Understanding the “Best Interest of the Child” Standard
If you are considering a divorce, one of your largest concerns may be regarding the custody of your children, and how much time you will be able to spend with them after the divorce is finalized. While many factors go into child custody decisions, at the end of the day, courts will typically attempt to make a decision regarding child custody based on the “best interest of the child.” The best interest of the child is clearly a subjective standard, however, courts attempt to always give joint physical and legal custody to both parents as often as possible to ensure that the parent-child relationship is allowed to continue.
Factors Affecting Custody Decisions
While the “best interest of the child” may seem subjective, there are several factors that a court in the state of Florida may consider to make a determination regarding final decisions involving parenting plans and visitation rights of both parents. The court may consider the following:
- Does a parent facilitate circumstances that encourage the other parent to have a close relationship with their child?
- Does the parent behave in a reasonable manner when the child is involved?
- Does the parent honor the parenting schedule during the divorce process?
- Does the parent have the emotional capacity to consider the needs of the child above their own?
- Which parent currently provides a more stable environment regarding education, activities, and family?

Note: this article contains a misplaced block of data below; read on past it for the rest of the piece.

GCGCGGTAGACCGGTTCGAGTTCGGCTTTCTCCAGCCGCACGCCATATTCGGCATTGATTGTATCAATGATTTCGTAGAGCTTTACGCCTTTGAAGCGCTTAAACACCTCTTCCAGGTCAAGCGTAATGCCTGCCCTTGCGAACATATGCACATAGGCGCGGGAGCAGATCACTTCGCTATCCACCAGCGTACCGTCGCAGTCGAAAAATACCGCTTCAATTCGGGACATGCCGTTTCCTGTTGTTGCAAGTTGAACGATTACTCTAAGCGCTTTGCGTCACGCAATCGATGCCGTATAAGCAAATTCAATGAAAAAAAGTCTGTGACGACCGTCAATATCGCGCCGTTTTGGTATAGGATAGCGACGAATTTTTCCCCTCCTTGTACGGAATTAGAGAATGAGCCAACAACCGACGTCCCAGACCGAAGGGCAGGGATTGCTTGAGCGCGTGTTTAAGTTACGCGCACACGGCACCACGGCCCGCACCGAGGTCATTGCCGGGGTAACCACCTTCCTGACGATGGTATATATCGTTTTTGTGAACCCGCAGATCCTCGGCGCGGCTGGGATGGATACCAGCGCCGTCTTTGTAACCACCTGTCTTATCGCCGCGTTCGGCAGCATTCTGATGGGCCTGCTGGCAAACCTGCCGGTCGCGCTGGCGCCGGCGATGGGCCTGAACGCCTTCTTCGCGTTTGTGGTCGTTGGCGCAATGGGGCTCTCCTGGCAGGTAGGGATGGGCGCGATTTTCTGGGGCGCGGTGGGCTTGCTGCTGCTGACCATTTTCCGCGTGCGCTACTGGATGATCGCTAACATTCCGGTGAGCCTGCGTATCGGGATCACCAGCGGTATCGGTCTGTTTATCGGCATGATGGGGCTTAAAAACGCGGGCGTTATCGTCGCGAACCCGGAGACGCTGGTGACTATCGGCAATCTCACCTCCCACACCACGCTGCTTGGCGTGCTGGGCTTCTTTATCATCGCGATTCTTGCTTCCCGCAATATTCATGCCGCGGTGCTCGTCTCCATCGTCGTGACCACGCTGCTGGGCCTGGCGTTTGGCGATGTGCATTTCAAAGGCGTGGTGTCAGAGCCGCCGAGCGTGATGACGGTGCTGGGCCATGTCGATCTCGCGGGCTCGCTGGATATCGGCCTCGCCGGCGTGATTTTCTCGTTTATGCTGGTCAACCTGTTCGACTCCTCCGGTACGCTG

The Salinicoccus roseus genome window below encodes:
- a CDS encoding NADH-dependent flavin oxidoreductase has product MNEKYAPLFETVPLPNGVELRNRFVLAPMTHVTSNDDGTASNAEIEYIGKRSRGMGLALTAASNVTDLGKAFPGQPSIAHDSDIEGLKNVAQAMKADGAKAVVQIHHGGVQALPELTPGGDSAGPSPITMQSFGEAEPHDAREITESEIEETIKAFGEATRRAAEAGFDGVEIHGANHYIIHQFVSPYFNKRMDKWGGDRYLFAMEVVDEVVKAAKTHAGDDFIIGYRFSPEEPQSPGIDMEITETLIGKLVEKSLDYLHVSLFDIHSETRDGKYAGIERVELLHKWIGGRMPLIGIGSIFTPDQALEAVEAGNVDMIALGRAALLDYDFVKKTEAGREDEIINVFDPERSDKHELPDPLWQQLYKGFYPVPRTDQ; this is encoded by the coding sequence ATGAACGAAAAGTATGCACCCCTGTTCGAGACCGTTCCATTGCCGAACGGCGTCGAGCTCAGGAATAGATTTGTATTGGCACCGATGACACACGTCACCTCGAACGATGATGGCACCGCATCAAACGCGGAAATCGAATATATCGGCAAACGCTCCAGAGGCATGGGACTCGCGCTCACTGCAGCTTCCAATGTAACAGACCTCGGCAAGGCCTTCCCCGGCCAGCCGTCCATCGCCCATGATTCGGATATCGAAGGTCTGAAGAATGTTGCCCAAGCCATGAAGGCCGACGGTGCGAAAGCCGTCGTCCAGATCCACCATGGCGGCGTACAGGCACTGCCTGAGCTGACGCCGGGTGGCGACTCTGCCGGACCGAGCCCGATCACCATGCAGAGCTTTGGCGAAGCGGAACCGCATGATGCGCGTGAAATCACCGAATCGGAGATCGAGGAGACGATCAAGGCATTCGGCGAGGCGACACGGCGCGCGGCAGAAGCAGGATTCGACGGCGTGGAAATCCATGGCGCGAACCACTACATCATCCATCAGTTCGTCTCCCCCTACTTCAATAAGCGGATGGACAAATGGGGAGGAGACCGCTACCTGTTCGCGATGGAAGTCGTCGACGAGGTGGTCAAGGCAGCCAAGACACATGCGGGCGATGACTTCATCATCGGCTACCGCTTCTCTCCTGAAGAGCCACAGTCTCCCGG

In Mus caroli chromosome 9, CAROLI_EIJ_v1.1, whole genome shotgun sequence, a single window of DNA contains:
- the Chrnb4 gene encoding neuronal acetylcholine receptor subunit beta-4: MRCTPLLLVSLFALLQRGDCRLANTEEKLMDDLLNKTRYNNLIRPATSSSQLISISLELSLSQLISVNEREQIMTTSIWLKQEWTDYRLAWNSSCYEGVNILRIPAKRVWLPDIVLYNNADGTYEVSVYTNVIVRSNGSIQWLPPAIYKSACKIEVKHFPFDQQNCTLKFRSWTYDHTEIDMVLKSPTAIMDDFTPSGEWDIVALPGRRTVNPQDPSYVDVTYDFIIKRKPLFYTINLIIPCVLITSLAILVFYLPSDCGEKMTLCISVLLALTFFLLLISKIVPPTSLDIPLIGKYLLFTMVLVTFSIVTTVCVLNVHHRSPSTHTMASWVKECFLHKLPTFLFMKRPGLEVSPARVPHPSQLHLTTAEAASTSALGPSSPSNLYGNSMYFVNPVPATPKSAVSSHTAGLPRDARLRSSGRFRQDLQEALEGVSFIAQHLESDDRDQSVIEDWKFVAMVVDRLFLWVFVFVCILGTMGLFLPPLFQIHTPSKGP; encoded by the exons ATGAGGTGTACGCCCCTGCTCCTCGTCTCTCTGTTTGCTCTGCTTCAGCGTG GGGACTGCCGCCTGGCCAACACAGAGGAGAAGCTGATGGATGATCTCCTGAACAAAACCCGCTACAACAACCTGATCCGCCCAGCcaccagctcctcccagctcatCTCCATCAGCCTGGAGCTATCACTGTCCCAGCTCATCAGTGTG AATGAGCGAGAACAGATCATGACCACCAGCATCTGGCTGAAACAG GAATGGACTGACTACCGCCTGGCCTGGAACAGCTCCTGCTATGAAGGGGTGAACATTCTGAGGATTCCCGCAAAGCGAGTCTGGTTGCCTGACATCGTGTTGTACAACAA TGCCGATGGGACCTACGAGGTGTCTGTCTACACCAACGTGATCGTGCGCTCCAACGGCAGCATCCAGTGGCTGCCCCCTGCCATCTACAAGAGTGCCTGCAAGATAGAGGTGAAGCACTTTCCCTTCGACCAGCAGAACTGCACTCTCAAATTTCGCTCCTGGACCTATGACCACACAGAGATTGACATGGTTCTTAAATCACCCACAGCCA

- Where do both parents live in relation to each other? Will having a joint custody plan with 50/50 physical custody be too disruptive to the child because the parents live too far from each other?
- What is the mental, emotional and physical fitness of each parent?
- Does a parent provide a routine for the child regarding school, activities, homework, bedtime, and time with friends?
- Where is the child currently registered for school or activities?
- Has there ever been any evidence of sexual abuse, child abuse, neglect, emotional or physical abuse, or any kind of violence towards either the child, the other parent or any other person?
- Is there a history of violence or felonies on record?
- Has either parent provided any kind of false information to the court?
- Does a parent have the ability to shield the child from the process of the ongoing litigation between the parents by not discussing the child custody or support matters with the child?
- Does a parent speak negatively of the other parent in front of the child?
- What are the child’s preferences?
- Would there be any benefit to the child by separating them from one parent?
Courts will typically attempt to make both parents legally and financially responsible for their children and give both parents joint custody of their children in most cases. Typically, only egregious circumstances will warrant that a parent will be given sole physical or legal custody of their child.
Contact an Experienced Divorce Attorney
While most judges will attempt to give both parents some form of custody, you should ensure that your legal rights are protected with respect to your children. Having an experienced divorce attorney in your corner can help you receive the best child custody arrangement possible. Contact the experienced Fort Lauderdale divorce attorneys at the offices of Joyce A. Julian, P.A. at 954-467-6656 or visit us online to schedule a free consultation to discuss your legal rights.